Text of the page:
Q. One of the clauses in my tenancy agreement mentions that Stamp Duty Land Tax may be charged to the tenant? Isn’t Stamp Duty something that buyers purchasing a property pay, why is this relevant to rentals? Can you enlighten me?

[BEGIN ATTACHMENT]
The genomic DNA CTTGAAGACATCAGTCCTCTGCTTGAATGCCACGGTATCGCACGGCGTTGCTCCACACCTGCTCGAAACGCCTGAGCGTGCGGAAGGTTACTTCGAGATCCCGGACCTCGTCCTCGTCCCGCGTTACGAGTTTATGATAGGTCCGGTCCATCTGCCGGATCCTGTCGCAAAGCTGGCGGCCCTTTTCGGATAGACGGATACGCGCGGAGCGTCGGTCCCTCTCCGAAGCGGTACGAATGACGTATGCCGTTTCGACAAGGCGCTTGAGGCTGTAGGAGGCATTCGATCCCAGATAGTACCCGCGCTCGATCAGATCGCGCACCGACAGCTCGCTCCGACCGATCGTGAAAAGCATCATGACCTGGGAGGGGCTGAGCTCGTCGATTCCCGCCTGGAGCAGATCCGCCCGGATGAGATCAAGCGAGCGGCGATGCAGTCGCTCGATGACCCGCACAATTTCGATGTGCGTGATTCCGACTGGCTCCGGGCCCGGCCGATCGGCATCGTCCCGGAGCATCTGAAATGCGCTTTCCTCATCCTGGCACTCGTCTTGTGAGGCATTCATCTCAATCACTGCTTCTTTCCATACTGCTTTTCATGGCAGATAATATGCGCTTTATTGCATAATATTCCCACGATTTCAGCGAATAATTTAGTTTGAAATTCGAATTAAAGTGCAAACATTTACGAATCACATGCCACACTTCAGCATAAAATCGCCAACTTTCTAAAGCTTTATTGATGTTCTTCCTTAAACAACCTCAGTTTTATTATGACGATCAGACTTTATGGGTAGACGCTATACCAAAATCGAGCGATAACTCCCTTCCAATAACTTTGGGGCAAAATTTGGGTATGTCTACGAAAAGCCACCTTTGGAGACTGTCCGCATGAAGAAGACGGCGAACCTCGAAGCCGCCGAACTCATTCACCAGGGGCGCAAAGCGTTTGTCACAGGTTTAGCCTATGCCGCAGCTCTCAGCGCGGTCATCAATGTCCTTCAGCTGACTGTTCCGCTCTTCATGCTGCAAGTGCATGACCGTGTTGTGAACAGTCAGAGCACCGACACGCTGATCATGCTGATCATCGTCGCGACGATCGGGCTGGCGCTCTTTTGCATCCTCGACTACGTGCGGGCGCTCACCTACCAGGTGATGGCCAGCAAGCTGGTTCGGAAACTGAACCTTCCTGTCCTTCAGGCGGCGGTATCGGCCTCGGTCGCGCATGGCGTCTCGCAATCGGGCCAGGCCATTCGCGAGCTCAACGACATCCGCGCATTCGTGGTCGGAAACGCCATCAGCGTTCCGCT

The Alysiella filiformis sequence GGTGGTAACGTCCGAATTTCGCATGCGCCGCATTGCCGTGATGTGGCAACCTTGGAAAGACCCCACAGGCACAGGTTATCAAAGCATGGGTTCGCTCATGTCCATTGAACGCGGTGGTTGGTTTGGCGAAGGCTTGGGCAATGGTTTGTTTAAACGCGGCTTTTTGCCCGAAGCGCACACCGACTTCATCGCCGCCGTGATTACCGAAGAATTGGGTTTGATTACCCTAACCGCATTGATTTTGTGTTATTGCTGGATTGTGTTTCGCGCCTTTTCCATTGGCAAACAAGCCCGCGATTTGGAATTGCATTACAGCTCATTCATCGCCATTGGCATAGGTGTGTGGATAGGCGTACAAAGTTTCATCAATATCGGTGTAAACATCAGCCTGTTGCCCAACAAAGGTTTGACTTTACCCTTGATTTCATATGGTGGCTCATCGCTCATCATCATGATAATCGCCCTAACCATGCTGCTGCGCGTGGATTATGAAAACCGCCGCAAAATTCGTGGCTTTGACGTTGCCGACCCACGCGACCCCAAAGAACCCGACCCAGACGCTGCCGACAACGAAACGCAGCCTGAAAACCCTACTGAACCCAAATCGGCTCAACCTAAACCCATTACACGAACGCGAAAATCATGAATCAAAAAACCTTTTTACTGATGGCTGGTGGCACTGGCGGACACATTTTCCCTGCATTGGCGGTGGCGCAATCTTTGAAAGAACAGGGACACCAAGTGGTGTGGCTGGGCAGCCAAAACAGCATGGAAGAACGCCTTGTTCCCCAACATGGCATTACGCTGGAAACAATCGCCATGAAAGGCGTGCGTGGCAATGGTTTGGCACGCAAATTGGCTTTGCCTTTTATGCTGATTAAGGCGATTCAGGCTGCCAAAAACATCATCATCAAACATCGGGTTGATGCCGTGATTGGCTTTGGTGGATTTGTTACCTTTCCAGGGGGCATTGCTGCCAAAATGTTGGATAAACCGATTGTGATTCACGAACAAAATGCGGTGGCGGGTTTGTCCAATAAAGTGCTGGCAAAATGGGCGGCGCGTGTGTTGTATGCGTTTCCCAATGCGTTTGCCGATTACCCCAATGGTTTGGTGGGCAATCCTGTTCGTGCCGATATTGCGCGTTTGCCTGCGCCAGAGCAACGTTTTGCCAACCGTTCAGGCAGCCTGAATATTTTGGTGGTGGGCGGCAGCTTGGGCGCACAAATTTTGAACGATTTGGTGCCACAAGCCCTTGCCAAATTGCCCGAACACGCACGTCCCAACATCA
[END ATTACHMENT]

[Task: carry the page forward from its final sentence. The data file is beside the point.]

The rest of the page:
A. Stamp Duty Land Tax (SDLT) isn’t only confined to sales. Tenants in rented accommodation in the UK that pay substantial annual rental amounts, may be required to pay Stamp Duty Land Tax (SDLT). Many tenants are unaware of this legal obligation, which if not complied with, may result in the tenant being fined by HMRC. It’s important that tenants remember that they could have an obligation to pay SDLT when renting a property too. SDLT is due on rents that exceed £125,000, cumulatively, during tenancies and (unlike SDLT for sales transactions) is charged at 1% on any amount over and above that threshold, not on the entire cumulative amount of rent. Since December 1st 2003, the responsibility for paying any Stamp Duty Land Tax liability which may become due on a Tenancy Agreement, of a cumulative rental value of more than £125,000 rests solely with the Tenant. For example: If the net present value of the rent is more than the residential property Stamp Duty Land Tax threshold of £125,000 the tenant has to pay Stamp Duty Land Tax on the rent. In this case you calculate the tax at a flat rate of 1% on the amount of the net present value that exceeds the Stamp Duty Land Tax threshold. S0, if the net present value of the rent under a lease is £140,000 then the amount of the net present value that’s over the £125,000 threshold is £15,000. Stamp Duty Land Tax has to be paid on this £15,000 at the rate of 1% (£150). If you ever reach – or are close to reaching – the £125,000 threshold, it is always best to contact HMRC and confirm with them the amount you need to pay and arrange to pay it directly to them. Please be aware that HMRC may impose fines or penalties if you fail to make payment.